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Canada 2009 Parliament Buildings Construction 150th Anniversary $50 5 Ounce Pure Silver Proof

Price: $599.95 $399.95
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Product Description

A huge, low-mintage, .9999 fine pure silver beauty - only the fourth 5 ounce silver proof ever issued by Canada!

Sold out at the Mint!One hundred fifty years ago, before Confederation had even occurred and Canada had officially been born, a great nation nonetheless began construction on a group of buildings that would become the Parliamentary seat of one of the major democracies of the world.

The original Centre Block Building of the Canadian Parliament, as original designed and built with capped tower and finials, on a postcard from the era 1900-1910.This huge beauty commemorates the 150th anniversary of the Investment Opportunity!beginning of the construction of the Canadian Parliament Buildings on Parliament Hill. Celebrate with this gorgeous, and low-mintage, 5 ounce coin, perfect for such a grand edifice! This stunning (and sizable!) pure silver proof is one of two investment-grade coins in this program, the other being a exceedingly rare, 5 Ounce Gold Proof. Both feature the meticulous engraving and attention to detail that have made the Royal Canadian Mint's collector coins famous the world over!

For more pictures of and information about the magnificent buildings on Parliament Hill, including the Centre Block, please see the articles lower down in this presentation.

Click here for more coins and medals featuring famous landmarks and monuments!

Investment Note
In a photograph dating to August or September of 1863, we can see the ongoing progress of the construction of the original Centre Block Building of the Canadian Parliament, as well as its monumental scale.Here's a coin with a lot of investment potential, to say nothing of cachet! It's huge (nearly 3 inches in diameter) and stuck in the purest silver refined anywhere in the world - .9999 fine! It's also only the fourth 5 ounce silver coin ever minted by Canada. What's more, it has an extremely low mintage limit of only 2,000 - that's half of last year's 2008 RCM Centennial $50 5 Ounce Silver Proof, which sold extremely well! Perhaps most importantly, the first two 5 ounce silver Canadian silver coins, the 2006 Four Seasons Silver Maple and the 2007 Queen Elizabeth II Diamond Wedding Anniversary, sold out at the mint quickly! This is certain to sell out too, so get yours today!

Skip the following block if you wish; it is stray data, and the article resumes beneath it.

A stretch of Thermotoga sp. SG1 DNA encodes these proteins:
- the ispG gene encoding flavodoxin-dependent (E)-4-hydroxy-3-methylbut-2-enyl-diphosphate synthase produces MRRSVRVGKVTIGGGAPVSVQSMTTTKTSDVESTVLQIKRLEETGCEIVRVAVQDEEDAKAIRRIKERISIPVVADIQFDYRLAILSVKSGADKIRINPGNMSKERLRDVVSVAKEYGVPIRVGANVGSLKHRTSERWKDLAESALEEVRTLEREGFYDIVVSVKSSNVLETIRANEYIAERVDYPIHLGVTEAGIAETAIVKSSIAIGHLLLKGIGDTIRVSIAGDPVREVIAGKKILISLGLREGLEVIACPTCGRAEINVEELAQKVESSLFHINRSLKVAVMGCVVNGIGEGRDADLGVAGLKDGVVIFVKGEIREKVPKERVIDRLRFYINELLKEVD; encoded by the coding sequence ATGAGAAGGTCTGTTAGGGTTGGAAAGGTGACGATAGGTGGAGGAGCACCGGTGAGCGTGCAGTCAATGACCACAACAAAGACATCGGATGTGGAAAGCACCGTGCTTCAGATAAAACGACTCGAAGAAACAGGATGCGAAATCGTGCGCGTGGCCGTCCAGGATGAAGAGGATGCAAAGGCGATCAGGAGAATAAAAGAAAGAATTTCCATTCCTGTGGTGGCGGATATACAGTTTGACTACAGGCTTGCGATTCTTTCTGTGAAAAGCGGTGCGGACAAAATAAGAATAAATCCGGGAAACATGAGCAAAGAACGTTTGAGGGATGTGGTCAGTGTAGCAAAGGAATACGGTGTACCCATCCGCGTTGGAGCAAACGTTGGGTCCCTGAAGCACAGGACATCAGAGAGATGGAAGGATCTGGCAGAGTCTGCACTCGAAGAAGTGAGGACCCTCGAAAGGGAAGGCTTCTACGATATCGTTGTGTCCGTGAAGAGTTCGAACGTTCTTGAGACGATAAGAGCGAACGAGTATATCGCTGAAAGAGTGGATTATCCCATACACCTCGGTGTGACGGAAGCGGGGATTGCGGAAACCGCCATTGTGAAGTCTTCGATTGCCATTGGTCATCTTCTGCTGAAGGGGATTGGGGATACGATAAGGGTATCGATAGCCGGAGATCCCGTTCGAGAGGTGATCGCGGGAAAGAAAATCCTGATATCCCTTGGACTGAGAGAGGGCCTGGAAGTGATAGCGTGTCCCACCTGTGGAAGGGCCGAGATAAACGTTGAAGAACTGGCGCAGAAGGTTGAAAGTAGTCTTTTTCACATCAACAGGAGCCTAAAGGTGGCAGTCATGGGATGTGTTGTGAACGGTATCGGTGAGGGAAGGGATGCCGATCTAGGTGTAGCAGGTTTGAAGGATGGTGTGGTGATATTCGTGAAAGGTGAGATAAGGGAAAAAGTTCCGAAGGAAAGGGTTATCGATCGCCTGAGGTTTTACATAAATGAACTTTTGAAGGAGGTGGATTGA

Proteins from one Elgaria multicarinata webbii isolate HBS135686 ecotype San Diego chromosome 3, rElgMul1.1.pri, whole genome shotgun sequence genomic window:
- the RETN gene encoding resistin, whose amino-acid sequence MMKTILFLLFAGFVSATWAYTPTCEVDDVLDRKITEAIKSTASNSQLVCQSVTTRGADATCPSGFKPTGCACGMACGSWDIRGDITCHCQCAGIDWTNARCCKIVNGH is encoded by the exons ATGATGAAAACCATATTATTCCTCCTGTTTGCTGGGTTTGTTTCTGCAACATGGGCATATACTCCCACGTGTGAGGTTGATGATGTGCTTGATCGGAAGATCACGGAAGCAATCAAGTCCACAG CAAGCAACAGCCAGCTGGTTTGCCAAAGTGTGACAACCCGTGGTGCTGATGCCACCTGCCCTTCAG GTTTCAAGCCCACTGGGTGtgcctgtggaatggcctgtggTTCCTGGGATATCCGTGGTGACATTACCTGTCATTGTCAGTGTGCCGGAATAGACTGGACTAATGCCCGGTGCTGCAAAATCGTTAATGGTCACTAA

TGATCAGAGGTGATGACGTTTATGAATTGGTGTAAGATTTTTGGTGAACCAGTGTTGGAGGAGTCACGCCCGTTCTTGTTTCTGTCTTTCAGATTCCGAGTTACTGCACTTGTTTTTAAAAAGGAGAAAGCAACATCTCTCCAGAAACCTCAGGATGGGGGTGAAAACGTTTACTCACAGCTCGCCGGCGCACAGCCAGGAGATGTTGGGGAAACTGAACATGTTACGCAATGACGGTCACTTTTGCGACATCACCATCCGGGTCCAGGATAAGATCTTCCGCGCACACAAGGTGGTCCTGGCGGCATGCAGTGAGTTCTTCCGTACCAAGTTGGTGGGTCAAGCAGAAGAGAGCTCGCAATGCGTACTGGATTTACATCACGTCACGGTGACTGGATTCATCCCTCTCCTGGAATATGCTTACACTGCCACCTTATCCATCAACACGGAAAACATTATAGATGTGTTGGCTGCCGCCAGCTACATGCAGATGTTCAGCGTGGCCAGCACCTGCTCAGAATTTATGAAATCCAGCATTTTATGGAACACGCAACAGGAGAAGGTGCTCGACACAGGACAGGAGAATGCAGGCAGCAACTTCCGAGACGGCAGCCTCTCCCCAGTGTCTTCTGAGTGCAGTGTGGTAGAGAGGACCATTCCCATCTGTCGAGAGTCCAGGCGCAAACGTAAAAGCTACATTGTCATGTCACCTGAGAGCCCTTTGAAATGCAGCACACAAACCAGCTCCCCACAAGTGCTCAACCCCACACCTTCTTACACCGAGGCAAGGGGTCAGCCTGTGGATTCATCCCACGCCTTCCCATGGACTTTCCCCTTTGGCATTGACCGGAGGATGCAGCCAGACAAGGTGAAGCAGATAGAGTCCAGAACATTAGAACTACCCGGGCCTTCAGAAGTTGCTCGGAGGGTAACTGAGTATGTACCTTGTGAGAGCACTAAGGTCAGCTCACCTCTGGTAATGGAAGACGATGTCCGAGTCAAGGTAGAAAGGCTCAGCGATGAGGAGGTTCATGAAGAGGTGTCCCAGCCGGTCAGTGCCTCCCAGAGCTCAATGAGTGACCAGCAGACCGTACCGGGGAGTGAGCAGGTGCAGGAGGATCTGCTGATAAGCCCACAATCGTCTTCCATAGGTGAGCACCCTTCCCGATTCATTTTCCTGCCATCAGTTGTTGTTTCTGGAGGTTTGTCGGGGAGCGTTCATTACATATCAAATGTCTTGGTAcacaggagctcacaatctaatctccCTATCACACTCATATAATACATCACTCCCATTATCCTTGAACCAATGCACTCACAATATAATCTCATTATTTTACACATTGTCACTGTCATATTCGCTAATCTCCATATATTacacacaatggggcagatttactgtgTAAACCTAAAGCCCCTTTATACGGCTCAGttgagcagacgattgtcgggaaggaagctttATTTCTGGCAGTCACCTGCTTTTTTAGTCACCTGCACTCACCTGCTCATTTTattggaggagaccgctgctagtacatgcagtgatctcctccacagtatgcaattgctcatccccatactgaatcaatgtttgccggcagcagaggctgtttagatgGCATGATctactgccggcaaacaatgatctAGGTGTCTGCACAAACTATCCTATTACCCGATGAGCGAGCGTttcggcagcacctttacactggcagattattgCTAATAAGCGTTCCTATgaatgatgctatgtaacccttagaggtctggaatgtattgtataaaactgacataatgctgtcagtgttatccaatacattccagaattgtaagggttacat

Click here for more great 5 ounce silver proofs!

Technology Note
The Royal Canadian Mint refines the purest silver in the world. This five ounce silver coin is 99.99% pure!

Click here for more fabulous pure silver coins!

2009 Parliament Buildings Construction 150th Anniversary $50 5 Ounce Pure Silver Proof In BoxObverse
The design features the original architecture of the Parliament Buildings as proposed by Fuller and Jones, complete with capped tower and finials. The incomplete West Block in the foreground underscores the start of construction. The commemoration is marked by the dual dates 1859-2009, and the denomination, are also indicated.

A frosted cameo portrait of Her Majesty, Queen Elizabeth II of England, in profile facing right. This portrait, the fourth effigy of the queen to appear on Canadian coinage, was executed by the artist Susanna Blunt. The legend The legend ELIZABETH II D. G. REGINA ("Elizabeth II, Queen by the Grace of God") also appears.

The coin is encapsulated inside an elegant, burgundy leatherette, clamshell-style presentation case lined with black velvet and protected by a black outer box. An individually-numbered certificate of authenticity is included.


Country Canada
Year of Issue 2009
Face Value 50 Dollars
Weight 157.60 g
Diameter 65.25 mm
Mintage Limit    2,000
Finish Proof
Composition .9999 Fine (Pure) Silver
Edge Serrated (reeded, milled)
Artist Royal Canadian Mint engravers
Certificate Individually Numbered


Parliament Hill and Its Buildings